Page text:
And put to proof his high fupremacy,

Whether upheld by strength, or chance, or fate; 'Too well I fee and rue the dire event,

That with fad overthrow and foul defeat


Hath loft us Heav'n, and all this mighty host
In horrible deftruction laid thus low,

As far as gods and heav'nly effences

Can perish for the mind and spi'rit remains
Invincible, and vigor foon returns,


Though all our glory' extinct, and happy state
Here swallow'd up in endless mifery.

But what if he our Conqu'ror (whom I now
Of force believe almighty, fince no less


Than fuch could have o'erpow'r'd fuch force as ours)

Have left us this our spi'rit and strength entire
Strongly to fuffer and fupport our pains,
That we may so fuffice his vengeful ire,
Or do him mightier service as his thralls
By right of war, whate'er his bus'nefs be,


Here in the heart of Hell to work in fire,
Or do his errands in the gloomy Deep;

What can it then avail, though yet we feel
Strength undiminish'd, or eternal being

To undergo eternal punishment?


Whereto with speedy words th' Arch-fiend reply'd. Fall'n Cherub, to be weak is miferable

Doing or fuffering: but of this be sure,
To do ought good never will be our task,
But ever to do ill our fole delight,
As be'ing the contrary to his high will
Whom we refift. If then his providence
Out of our evil seek to bring forth good,
Our labor must be to pervert that end,
And out of good still to find means of evil;
Which oft-times may fucceed, fo as perhaps
Shall grieve him, if I fail not, and disturb
His in most counfels from their deftin'd aim.



But fee the angry Victor hath recall'd

His ministers of vengeance and pursuit


Back to the gates of Heav'n: the fulph'rous hail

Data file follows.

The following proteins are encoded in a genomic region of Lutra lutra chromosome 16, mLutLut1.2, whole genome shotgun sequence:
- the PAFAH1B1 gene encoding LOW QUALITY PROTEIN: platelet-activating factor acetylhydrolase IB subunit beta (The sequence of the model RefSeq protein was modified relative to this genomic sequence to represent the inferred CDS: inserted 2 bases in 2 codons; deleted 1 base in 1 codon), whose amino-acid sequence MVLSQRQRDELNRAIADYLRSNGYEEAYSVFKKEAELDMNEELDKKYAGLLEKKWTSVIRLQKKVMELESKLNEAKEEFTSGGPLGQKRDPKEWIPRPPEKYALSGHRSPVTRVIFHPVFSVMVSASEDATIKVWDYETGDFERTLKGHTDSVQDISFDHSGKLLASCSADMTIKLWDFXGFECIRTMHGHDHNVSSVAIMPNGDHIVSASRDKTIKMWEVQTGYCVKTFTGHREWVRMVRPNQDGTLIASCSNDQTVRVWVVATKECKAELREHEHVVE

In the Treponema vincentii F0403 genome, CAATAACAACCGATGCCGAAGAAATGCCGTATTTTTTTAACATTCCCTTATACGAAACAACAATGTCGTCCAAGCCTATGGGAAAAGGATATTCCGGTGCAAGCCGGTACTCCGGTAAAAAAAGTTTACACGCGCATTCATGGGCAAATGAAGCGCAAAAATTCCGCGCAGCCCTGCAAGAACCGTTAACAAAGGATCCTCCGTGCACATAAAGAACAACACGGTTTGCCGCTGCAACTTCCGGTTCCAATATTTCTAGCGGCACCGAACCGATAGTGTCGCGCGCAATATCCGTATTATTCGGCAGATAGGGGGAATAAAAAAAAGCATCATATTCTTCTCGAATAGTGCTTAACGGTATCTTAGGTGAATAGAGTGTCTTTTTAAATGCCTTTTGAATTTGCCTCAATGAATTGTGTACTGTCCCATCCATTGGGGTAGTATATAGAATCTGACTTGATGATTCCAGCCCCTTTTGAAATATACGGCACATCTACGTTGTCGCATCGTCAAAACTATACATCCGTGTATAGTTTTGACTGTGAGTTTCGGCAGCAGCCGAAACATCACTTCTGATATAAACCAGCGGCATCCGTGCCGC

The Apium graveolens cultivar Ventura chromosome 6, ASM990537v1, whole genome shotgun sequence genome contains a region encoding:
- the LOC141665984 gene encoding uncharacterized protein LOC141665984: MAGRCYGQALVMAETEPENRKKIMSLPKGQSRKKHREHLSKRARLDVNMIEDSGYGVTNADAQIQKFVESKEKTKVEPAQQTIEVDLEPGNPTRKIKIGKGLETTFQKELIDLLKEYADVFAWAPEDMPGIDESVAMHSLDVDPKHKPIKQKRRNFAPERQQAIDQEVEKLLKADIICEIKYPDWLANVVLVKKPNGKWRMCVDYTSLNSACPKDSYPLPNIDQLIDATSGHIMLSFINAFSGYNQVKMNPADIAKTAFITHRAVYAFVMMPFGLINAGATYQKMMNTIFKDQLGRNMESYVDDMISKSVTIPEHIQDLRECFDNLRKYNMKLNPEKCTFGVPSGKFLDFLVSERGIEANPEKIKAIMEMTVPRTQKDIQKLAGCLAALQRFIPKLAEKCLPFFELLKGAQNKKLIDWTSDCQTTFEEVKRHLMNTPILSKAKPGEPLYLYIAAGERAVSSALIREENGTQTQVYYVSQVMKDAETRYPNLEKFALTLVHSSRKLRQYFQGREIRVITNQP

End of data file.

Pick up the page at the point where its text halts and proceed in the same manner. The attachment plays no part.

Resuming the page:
Shot after us in storm, o'erblown hath laid

The fiery furge, that from the precipice

Of Heav'n receiv'd us falling; and the thunder,
Wing'd with red lightning and impetuous rage, 175
Perhaps hath fpent his fhafts, and ceases now
To bellow through the vast and boundless Deep.
Let us not flip th' occasion, whether scorn,
Or fatiate fury yield it from our foe.

Seeft thou yon dreary plain, forlorn and wild, 180
The feat of Defolation, void of light,

Save what the glimmering of these livid flames
Cafts pale and dreadful? thither let us tend

From off the toffing of these fiery waves,

There reft, if any reft can harbour there,


And re-affembling our afflicted powers,

Confult how we may henceforth most offend
Our Enemy, our own lofs how repair,
How overcome this dire calamity,

What reinforcement we may gain from hope,
If not what refolution from defpair.


Thus Satan talking to his nearest mate
With head up-lift above the wave, and eyes
That fparkling blaz'd, his other parts besides
Prone on the flood, extended long and large
Lay floting many a rood, in bulk as huge
As whom the fables name of monstrous fize,
Titanian, or Earth-born, that warr'd on Jove,
Briareos or Typhon, whom the den

By ancient Tarfus held, or that fea-beast
Leviathan, which God of all his works